Mike C. put in a relatively rare appearance, and took out one of our 2015 Club Vehicles, which he missed the fist time. He intentionally chose number 13, reasoning that since Christine is a haunted car, he’d double-down on the spooky factor.

We haven't heard from Mike since, so....

We haven’t heard from Mike since, so….

Mike also nabbed this sweet Construction Crane, still in its sweet original Workhorses-series packaging. The model has a swiveling cab, and the crane boom actually extends.

From that long-gone era known as ''When Mattel Actually Cared.''

From that long-gone era known as ”When Mattel Actually Cared.”

If you’ve been visiting Suncoast Diecasters online with any regularity, you know I rarely pass up the chance to showcase vintage price tags. This is on the back of Mike’s Crane above. I fondly remember the days when Sears actually had a real live toy department. (I find it interesting that mainline models today are typically around $1.09 each.)

Apparently, Mattel saved $0.20 per toy by eliminating the ''working features!'' feature.

Apparently, Mattel saved $0.20 per toy by eliminating the ”working features!” feature.

Ed bought from Big Tractor Mike this Volvo fire engine by Corgi. No scale is stated, but from the model’s size it’s easily in the 1/40s or 1/50s. The clear plastic band is simply a retainer to keep its ladder from flopping about and getting mangled in the packaging.

~:~:~:~

~:~:~:~

I had a little trouble finding a point at which the ladder would actually balance without support, but eventually I was able to get the shot I wanted.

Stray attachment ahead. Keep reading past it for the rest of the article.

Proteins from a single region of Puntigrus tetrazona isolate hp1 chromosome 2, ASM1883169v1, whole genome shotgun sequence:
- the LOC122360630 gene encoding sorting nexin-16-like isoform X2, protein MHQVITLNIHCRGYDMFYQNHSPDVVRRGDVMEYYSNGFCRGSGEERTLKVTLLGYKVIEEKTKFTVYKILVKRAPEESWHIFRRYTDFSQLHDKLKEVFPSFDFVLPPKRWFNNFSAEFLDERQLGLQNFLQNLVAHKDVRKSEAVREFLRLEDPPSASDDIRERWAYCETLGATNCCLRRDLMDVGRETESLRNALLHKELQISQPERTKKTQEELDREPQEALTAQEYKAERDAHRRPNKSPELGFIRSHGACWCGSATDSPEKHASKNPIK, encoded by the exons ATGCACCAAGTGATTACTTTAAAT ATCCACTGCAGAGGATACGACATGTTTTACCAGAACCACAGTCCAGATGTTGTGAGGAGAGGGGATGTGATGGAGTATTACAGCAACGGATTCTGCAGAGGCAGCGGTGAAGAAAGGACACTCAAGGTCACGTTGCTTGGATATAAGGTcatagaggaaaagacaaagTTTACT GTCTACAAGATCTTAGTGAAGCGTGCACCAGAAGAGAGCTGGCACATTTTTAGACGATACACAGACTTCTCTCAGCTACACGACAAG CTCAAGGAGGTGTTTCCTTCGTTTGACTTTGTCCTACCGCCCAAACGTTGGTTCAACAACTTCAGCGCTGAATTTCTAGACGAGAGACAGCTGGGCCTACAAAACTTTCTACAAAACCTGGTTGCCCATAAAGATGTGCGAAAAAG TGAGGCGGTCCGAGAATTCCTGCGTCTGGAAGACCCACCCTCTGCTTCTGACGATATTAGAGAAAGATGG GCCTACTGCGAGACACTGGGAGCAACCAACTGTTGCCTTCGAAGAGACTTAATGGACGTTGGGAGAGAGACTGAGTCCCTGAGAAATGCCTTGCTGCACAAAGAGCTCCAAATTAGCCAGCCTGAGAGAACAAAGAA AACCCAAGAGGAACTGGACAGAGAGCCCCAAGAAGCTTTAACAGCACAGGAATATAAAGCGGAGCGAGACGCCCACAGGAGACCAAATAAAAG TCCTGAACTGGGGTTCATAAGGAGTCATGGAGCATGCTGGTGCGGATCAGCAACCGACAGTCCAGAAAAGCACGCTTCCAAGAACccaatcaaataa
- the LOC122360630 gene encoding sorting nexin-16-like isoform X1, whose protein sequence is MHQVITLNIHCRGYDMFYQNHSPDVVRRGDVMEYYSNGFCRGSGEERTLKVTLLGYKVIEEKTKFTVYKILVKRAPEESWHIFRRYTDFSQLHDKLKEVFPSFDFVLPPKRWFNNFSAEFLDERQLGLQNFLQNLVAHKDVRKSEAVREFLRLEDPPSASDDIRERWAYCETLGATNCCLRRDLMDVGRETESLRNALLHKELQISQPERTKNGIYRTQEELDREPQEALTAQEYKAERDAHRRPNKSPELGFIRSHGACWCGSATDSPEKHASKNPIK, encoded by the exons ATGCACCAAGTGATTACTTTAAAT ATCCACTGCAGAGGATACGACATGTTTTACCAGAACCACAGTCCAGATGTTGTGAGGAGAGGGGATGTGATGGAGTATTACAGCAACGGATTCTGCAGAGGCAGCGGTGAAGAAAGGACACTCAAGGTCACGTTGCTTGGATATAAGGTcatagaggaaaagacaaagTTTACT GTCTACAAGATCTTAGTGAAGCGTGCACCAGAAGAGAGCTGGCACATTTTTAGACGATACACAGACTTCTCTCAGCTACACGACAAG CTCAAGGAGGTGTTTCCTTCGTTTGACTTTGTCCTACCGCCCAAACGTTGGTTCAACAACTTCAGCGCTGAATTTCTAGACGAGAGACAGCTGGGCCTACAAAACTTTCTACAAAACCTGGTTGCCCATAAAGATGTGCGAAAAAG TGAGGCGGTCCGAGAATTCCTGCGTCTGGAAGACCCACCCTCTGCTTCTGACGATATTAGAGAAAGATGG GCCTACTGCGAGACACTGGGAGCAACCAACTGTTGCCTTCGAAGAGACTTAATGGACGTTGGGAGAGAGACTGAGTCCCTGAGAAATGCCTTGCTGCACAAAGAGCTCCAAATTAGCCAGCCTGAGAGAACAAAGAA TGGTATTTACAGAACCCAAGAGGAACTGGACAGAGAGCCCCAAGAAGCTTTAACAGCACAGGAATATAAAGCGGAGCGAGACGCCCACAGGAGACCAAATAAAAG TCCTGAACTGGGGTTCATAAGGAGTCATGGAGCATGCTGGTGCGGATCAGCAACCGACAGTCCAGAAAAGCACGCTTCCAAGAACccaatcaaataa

''It's a Mad, Mad, Mad, Mad World'': The Home Game.

”It’s a Mad, Mad, Mad, Mad World”: The Home Game.

Yes, Ken again managed to find yet even more garbage trucks. Starting at upper left, the green-on-green is a somewhat generic model by Maisto. The one with the toll-free tampos has no manufacturer’s name, despite the quality of the casting. All of us who’d looked it over at the meeting agree that it must be a promotional give-away item. Finally, the yellow one is a Lotus Europa. More significantly, it’s not a Matchbox; it’s very nice casting by Zylmex.

Which also probably explains why it's a European sports car and not a garbage truck.

Which also probably explains why it’s a European sports car and not a garbage truck.

Well, 1-800-Got-Junk certainly seems to have 1-800-gotten its money’s worth; the brand (Branding!) is all over the miniature. I really enjoy being able to get nice sharp, tight shots like this, even if it is just corporate jetsam.

Hmmm ... I should ask Mike and Ken about franchising Suncoast Diecasters....

Hmmm … I should ask Mike and Ken about franchising Suncoast Diecasters….